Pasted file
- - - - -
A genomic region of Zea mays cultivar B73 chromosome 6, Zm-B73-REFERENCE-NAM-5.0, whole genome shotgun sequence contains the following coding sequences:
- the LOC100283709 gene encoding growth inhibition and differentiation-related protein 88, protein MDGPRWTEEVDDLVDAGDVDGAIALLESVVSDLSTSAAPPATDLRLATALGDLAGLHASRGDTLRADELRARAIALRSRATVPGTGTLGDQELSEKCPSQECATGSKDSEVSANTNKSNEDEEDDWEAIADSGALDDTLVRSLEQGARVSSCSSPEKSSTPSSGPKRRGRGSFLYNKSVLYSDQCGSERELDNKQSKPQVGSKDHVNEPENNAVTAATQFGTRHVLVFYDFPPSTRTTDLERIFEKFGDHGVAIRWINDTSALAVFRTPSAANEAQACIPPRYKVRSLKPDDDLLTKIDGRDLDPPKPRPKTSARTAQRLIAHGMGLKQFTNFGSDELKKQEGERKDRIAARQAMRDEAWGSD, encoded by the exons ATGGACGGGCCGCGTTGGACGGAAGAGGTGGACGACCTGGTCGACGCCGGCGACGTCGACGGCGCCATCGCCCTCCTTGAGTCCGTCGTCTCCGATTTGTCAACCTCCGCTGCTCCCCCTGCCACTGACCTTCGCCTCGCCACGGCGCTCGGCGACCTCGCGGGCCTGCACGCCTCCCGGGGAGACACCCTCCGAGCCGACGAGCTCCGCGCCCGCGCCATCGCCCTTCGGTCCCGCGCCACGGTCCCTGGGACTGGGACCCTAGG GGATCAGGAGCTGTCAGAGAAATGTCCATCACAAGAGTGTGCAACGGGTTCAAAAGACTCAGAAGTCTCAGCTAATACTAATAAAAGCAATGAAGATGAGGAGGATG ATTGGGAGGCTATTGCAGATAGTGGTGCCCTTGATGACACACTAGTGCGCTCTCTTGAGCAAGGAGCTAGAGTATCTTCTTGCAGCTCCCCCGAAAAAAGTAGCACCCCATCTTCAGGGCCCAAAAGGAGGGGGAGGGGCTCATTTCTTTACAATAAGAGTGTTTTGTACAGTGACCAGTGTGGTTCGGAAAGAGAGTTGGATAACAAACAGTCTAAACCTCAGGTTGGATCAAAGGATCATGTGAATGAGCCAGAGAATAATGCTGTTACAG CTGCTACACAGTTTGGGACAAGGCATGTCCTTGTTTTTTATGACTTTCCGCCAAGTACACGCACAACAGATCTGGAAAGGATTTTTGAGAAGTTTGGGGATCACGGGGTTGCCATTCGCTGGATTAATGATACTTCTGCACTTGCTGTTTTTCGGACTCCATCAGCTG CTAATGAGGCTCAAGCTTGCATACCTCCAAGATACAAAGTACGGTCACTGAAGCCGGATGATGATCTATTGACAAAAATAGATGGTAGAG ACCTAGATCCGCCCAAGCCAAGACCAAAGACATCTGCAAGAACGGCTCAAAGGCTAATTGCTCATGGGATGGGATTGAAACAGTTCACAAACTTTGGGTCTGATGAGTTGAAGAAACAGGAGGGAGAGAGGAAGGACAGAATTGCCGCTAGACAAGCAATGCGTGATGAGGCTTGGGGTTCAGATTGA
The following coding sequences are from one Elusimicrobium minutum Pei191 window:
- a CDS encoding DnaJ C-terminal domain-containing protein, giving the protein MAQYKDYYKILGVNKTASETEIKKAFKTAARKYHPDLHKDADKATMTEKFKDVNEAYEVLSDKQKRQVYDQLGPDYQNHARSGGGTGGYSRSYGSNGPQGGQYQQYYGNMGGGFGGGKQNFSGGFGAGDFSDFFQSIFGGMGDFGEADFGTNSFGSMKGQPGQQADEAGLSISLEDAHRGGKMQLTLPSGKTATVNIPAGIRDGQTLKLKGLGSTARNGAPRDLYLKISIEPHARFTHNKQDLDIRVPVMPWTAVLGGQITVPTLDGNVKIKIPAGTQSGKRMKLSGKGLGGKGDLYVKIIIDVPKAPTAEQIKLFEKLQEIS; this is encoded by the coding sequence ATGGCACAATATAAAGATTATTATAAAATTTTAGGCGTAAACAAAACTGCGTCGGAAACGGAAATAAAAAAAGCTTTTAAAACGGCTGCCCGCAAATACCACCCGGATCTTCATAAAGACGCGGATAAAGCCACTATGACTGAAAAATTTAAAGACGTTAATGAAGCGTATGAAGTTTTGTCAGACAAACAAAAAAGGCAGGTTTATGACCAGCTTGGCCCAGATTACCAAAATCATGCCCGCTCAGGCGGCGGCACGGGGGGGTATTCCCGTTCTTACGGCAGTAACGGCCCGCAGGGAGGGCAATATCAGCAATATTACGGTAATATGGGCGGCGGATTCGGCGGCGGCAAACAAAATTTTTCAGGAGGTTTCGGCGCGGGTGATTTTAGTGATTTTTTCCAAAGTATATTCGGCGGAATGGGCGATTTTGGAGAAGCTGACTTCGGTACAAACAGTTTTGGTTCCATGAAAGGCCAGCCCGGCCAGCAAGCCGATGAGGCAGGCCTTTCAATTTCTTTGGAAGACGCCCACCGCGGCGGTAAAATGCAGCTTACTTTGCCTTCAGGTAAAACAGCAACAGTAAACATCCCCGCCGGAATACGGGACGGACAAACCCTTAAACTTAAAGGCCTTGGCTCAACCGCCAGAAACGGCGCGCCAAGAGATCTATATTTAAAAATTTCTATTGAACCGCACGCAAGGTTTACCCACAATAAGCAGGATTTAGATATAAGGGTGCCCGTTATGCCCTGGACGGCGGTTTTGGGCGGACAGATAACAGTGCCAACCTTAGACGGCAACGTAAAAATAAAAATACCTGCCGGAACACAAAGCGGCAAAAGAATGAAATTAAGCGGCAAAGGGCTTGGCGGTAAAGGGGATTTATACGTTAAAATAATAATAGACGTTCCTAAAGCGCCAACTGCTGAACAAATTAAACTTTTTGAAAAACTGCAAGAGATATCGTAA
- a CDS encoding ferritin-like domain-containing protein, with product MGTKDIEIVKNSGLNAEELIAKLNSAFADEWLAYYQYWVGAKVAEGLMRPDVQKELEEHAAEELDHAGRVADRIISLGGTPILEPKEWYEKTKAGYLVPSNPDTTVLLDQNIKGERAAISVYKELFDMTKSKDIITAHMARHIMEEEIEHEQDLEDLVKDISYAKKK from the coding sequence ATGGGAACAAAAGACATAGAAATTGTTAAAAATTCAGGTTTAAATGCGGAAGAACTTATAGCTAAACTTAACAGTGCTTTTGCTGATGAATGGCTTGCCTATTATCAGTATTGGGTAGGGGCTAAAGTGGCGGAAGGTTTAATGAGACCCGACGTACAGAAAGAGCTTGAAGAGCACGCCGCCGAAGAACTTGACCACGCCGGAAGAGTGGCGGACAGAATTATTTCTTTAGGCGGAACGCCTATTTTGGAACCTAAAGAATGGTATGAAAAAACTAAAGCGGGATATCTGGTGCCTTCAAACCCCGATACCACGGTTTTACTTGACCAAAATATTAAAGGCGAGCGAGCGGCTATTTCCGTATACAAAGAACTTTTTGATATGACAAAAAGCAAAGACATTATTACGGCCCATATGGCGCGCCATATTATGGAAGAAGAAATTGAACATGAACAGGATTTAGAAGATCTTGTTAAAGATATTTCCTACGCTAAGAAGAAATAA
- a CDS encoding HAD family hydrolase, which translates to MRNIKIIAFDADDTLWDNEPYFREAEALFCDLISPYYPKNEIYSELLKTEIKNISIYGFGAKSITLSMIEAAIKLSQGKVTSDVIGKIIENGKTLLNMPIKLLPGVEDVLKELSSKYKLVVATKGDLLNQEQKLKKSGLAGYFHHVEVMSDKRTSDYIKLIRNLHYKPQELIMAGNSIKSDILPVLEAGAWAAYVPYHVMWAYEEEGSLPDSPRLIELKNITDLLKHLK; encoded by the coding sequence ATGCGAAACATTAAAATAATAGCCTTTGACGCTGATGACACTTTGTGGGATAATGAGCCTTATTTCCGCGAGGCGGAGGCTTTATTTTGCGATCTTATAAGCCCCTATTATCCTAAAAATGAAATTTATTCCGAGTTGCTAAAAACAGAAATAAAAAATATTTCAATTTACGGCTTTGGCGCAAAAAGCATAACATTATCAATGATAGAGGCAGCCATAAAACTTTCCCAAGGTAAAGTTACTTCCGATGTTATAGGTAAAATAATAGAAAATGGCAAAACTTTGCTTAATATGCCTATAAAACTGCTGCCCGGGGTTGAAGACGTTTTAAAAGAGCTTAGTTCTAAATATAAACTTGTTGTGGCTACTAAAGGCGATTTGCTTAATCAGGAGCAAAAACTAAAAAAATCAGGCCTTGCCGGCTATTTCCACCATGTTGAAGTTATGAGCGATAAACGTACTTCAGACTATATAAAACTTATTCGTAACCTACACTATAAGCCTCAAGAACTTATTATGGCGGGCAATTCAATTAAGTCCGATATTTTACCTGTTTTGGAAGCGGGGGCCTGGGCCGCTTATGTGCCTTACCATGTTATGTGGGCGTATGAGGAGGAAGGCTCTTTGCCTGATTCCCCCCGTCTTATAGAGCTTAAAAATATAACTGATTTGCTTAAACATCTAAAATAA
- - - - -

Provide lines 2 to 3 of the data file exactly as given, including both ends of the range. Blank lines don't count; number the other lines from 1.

- the LOC100283709 gene encoding growth inhibition and differentiation-related protein 88, protein MDGPRWTEEVDDLVDAGDVDGAIALLESVVSDLSTSAAPPATDLRLATALGDLAGLHASRGDTLRADELRARAIALRSRATVPGTGTLGDQELSEKCPSQECATGSKDSEVSANTNKSNEDEEDDWEAIADSGALDDTLVRSLEQGARVSSCSSPEKSSTPSSGPKRRGRGSFLYNKSVLYSDQCGSERELDNKQSKPQVGSKDHVNEPENNAVTAATQFGTRHVLVFYDFPPSTRTTDLERIFEKFGDHGVAIRWINDTSALAVFRTPSAANEAQACIPPRYKVRSLKPDDDLLTKIDGRDLDPPKPRPKTSARTAQRLIAHGMGLKQFTNFGSDELKKQEGERKDRIAARQAMRDEAWGSD, encoded by the exons ATGGACGGGCCGCGTTGGACGGAAGAGGTGGACGACCTGGTCGACGCCGGCGACGTCGACGGCGCCATCGCCCTCCTTGAGTCCGTCGTCTCCGATTTGTCAACCTCCGCTGCTCCCCCTGCCACTGACCTTCGCCTCGCCACGGCGCTCGGCGACCTCGCGGGCCTGCACGCCTCCCGGGGAGACACCCTCCGAGCCGACGAGCTCCGCGCCCGCGCCATCGCCCTTCGGTCCCGCGCCACGGTCCCTGGGACTGGGACCCTAGG GGATCAGGAGCTGTCAGAGAAATGTCCATCACAAGAGTGTGCAACGGGTTCAAAAGACTCAGAAGTCTCAGCTAATACTAATAAAAGCAATGAAGATGAGGAGGATG ATTGGGAGGCTATTGCAGATAGTGGTGCCCTTGATGACACACTAGTGCGCTCTCTTGAGCAAGGAGCTAGAGTATCTTCTTGCAGCTCCCCCGAAAAAAGTAGCACCCCATCTTCAGGGCCCAAAAGGAGGGGGAGGGGCTCATTTCTTTACAATAAGAGTGTTTTGTACAGTGACCAGTGTGGTTCGGAAAGAGAGTTGGATAACAAACAGTCTAAACCTCAGGTTGGATCAAAGGATCATGTGAATGAGCCAGAGAATAATGCTGTTACAG CTGCTACACAGTTTGGGACAAGGCATGTCCTTGTTTTTTATGACTTTCCGCCAAGTACACGCACAACAGATCTGGAAAGGATTTTTGAGAAGTTTGGGGATCACGGGGTTGCCATTCGCTGGATTAATGATACTTCTGCACTTGCTGTTTTTCGGACTCCATCAGCTG CTAATGAGGCTCAAGCTTGCATACCTCCAAGATACAAAGTACGGTCACTGAAGCCGGATGATGATCTATTGACAAAAATAGATGGTAGAG ACCTAGATCCGCCCAAGCCAAGACCAAAGACATCTGCAAGAACGGCTCAAAGGCTAATTGCTCATGGGATGGGATTGAAACAGTTCACAAACTTTGGGTCTGATGAGTTGAAGAAACAGGAGGGAGAGAGGAAGGACAGAATTGCCGCTAGACAAGCAATGCGTGATGAGGCTTGGGGTTCAGATTGA
The following coding sequences are from one Elusimicrobium minutum Pei191 window: